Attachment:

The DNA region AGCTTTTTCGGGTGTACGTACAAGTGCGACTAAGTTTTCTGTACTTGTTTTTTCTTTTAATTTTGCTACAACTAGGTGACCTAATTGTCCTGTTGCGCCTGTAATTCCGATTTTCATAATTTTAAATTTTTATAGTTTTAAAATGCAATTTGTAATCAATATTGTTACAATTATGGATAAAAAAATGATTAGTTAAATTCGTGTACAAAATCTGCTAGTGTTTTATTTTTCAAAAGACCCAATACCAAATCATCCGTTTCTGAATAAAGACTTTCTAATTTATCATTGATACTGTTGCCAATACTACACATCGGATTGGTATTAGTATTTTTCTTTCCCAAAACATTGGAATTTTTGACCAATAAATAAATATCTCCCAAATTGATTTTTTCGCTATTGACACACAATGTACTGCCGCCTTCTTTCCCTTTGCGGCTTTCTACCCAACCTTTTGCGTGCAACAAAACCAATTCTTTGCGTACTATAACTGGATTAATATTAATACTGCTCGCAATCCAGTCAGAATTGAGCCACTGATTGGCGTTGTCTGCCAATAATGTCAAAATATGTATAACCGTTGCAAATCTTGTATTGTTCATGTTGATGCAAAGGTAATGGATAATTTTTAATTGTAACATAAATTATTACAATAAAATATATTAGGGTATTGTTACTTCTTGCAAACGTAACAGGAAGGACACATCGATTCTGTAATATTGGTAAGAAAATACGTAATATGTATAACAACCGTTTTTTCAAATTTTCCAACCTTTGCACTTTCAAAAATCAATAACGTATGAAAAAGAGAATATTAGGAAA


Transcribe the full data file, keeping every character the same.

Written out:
The DNA region AGCTTTTTCGGGTGTACGTACAAGTGCGACTAAGTTTTCTGTACTTGTTTTTTCTTTTAATTTTGCTACAACTAGGTGACCTAATTGTCCTGTTGCGCCTGTAATTCCGATTTTCATAATTTTAAATTTTTATAGTTTTAAAATGCAATTTGTAATCAATATTGTTACAATTATGGATAAAAAAATGATTAGTTAAATTCGTGTACAAAATCTGCTAGTGTTTTATTTTTCAAAAGACCCAATACCAAATCATCCGTTTCTGAATAAAGACTTTCTAATTTATCATTGATACTGTTGCCAATACTACACATCGGATTGGTATTAGTATTTTTCTTTCCCAAAACATTGGAATTTTTGACCAATAAATAAATATCTCCCAAATTGATTTTTTCGCTATTGACACACAATGTACTGCCGCCTTCTTTCCCTTTGCGGCTTTCTACCCAACCTTTTGCGTGCAACAAAACCAATTCTTTGCGTACTATAACTGGATTAATATTAATACTGCTCGCAATCCAGTCAGAATTGAGCCACTGATTGGCGTTGTCTGCCAATAATGTCAAAATATGTATAACCGTTGCAAATCTTGTATTGTTCATGTTGATGCAAAGGTAATGGATAATTTTTAATTGTAACATAAATTATTACAATAAAATATATTAGGGTATTGTTACTTCTTGCAAACGTAACAGGAAGGACACATCGATTCTGTAATATTGGTAAGAAAATACGTAATATGTATAACAACCGTTTTTTCAAATTTTCCAACCTTTGCACTTTCAAAAATCAATAACGTATGAAAAAGAGAATATTAGGAAA